CoP 27: Ghana, nine others renew commitment to protect forests and livelihoods 

Ghana and nine other African countries that account for about 25 per cent of the world’s tropical forest will sign the expanded declaration of the Africa Palm Oil Initiative (APOI) at the CoP 27 in Egypt in November.

The signing of the declaration by Ministers from the 10 APOI countries is to show a renewed commitment to creating a prosperous palm oil industry that brings jobs and wealth to local communities through policy implementation actions.

The nine countries are Cameroon, Central African Republic, Côte d’Ivoire, Democratic Republic of Congo, Nigeria, Gabon, Liberia, Republic of Congo, and Sierra Leone.

APOI provides a framework for governments to engage with local communities and the private sector by giving companies the channel to fulfil their commitments to reduce commodity-driven deforestation.

This is done in a way that is environmentally and socially sustainable and protects the rich tropical forests of the region in line with keeping to the Paris Agreement target of limiting global warming to 1.5 degrees.

The APOI countries under the Africa Sustainable Commodities Initiative (ASCI) puts producer countries in Africa at the forefront of defining principles for the sustainable development of cocoa, rubber, palm oil, and coffee.

By so doing forests are protected through good governance and transparency, and ensuring social benefits for farmers, communities, as well as marginalised people and their human rights.

Globally, about 1.6 billion people depend on forests for their jobs and livelihoods, while in many African countries about 50 to 60 per cent of the population work in agriculture.

However, the Food and Agriculture Organisation (FAO) estimates that the rate of deforestation between 2015 and 2020 was 10 million hectares per year, with agricultural commodities such as palm oil, rubber and cocoa being one of the leading drivers.

It is also noted that communities with most population working in agriculture are the most affected by climate change, food insecurity, unemployment and poverty, therefore, the move to sign the new agreement in Egypt.

The signing of the new declaration is, therefore, to ensure that producer countries in Africa at the forefront of defining the principles for the sustainable development of commodities, including cocoa, rubber, palm oil, and coffee.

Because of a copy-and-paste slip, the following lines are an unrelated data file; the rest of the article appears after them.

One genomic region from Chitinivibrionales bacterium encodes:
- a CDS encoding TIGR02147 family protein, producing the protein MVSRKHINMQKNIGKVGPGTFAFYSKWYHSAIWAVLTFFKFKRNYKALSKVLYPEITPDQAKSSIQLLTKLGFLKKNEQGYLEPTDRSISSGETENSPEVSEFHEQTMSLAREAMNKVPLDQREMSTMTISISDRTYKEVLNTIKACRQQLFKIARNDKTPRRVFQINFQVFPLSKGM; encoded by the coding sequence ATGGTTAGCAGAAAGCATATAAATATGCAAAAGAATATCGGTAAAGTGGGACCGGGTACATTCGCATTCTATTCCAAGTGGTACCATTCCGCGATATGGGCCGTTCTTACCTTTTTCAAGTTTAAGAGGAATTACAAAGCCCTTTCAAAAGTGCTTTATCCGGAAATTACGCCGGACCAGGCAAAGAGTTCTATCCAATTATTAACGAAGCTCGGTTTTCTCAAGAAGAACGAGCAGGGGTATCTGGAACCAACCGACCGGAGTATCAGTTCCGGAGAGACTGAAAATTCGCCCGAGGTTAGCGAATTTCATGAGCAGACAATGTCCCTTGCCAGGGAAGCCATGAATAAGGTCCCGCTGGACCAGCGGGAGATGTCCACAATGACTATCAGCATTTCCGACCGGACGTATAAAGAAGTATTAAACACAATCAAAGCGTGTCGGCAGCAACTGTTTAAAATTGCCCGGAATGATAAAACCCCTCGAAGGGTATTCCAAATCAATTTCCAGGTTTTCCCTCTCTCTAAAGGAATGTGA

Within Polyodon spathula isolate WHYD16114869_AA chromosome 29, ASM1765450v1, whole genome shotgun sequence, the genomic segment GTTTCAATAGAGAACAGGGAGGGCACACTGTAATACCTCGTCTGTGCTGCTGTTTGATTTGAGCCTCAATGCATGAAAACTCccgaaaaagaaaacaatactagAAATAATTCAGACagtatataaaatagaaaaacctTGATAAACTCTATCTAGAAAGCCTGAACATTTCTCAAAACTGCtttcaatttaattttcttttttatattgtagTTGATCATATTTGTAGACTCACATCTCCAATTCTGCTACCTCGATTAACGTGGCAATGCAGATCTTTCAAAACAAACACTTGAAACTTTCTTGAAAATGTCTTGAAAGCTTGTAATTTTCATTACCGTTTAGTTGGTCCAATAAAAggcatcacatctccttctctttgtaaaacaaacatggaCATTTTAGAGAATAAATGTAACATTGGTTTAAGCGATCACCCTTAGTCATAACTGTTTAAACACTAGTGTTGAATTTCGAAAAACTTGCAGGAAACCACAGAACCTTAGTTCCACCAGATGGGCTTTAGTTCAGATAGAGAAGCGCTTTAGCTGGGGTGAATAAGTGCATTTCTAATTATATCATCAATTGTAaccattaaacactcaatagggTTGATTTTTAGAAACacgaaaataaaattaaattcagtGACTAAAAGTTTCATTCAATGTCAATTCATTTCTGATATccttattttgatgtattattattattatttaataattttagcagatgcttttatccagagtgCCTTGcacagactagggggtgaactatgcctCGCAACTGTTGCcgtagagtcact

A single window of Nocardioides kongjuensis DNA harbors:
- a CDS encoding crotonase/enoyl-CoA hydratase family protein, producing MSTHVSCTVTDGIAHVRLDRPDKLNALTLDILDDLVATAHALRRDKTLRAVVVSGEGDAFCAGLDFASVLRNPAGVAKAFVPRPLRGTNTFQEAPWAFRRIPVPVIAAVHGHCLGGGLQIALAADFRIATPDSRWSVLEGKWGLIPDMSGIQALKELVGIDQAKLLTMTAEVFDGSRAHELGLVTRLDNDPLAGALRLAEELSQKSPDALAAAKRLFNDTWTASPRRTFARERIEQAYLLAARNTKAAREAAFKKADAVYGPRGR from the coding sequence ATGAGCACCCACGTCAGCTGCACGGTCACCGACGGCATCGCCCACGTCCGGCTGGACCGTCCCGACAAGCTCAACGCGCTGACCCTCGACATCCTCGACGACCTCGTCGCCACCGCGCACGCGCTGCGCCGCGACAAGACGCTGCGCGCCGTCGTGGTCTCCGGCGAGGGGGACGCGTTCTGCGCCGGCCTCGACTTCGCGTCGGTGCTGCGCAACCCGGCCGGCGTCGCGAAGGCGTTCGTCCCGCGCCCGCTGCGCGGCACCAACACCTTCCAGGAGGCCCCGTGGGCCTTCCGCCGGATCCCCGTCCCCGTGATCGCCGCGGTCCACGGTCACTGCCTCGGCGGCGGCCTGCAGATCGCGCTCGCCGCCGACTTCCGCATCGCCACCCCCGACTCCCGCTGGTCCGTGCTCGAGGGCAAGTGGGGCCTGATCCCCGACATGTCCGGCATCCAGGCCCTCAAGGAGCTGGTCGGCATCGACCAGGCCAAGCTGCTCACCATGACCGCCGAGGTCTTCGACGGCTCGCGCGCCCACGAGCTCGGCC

In the six years of the Africa Palm Oil Initiative implementation, countries have made some progress, with Ghana, for example, bringing multiple commodities under a single regulatory body – the Tree Crops Development Authority.

Similarly, in Liberia, the Government, working through a multi-stakeholder process with APOI and the National Oil Palm Platform of Liberia (NOPPOL), launched a National Oil Palm Strategy, with land rights and local communities at the heart of production, development and forest protection.

Cameroon has also embedded the APOI principles into its National Strategy for the Sustainable Development of the Palm Oil Value Chain (2021 – 2030) elaborated by government, private sector companies, producer associations / cooperatives, and civil society.

Mr Abraham Baffoe, Global and Africa Director, Proforest, who was at CoP 26, where the African ministers agreed the mandate to expand the Marrakesh Declaration to other commodities commended the work done so far.

He said: “Since CoP22 when the Marrakesh Declaration was signed in 2016, we have seen huge progress by every country, demonstrating crucial milestones to achieve the sustainable development of palm oil.”

“We now need to build on this momentum to safeguard the livelihoods of millions of farmers throughout the continent, strengthen the sustainability of our supplies of food from Africa to the rest of the world, and to keep global heating to a maximum of 1.5 degrees through the protection of Africa’s large remaining diverse tropical forests,” he noted.

Source: GNA

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